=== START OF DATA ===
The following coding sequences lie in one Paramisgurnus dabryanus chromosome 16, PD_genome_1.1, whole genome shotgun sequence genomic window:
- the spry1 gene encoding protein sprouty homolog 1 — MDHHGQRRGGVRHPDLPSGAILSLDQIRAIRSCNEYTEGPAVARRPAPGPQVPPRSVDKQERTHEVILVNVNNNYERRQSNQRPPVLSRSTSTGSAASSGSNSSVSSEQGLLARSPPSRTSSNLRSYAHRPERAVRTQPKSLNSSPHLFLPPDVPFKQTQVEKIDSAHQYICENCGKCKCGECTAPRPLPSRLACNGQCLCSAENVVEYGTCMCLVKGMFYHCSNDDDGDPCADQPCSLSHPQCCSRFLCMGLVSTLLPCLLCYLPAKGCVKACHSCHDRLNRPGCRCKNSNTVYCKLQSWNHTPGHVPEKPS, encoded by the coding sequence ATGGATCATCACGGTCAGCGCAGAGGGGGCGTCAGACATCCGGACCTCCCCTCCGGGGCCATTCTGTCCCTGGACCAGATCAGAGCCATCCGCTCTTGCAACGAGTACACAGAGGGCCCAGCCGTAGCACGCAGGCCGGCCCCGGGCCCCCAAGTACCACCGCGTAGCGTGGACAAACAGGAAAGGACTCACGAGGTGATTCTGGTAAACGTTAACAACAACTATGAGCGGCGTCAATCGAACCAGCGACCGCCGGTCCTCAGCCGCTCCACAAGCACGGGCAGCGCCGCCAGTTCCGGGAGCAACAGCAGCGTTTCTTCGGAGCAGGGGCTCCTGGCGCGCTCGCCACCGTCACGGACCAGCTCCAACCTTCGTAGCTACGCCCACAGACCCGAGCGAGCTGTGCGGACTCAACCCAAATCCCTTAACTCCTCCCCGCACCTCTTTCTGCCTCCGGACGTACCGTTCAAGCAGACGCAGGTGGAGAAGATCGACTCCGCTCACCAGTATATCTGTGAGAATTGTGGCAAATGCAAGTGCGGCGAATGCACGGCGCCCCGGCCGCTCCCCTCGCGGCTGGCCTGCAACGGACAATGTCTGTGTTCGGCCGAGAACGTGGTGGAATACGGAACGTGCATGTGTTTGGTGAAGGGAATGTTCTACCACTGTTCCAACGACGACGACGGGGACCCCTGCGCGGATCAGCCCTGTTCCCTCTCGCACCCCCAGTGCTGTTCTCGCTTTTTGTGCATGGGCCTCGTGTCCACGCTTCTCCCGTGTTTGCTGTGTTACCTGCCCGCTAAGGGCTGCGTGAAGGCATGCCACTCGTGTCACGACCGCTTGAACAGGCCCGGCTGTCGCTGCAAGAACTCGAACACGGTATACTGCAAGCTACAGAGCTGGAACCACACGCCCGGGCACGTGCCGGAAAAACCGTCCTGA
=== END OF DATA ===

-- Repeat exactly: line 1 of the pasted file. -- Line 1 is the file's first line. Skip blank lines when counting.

The following coding sequences lie in one Paramisgurnus dabryanus chromosome 16, PD_genome_1.1, whole genome shotgun sequence genomic window: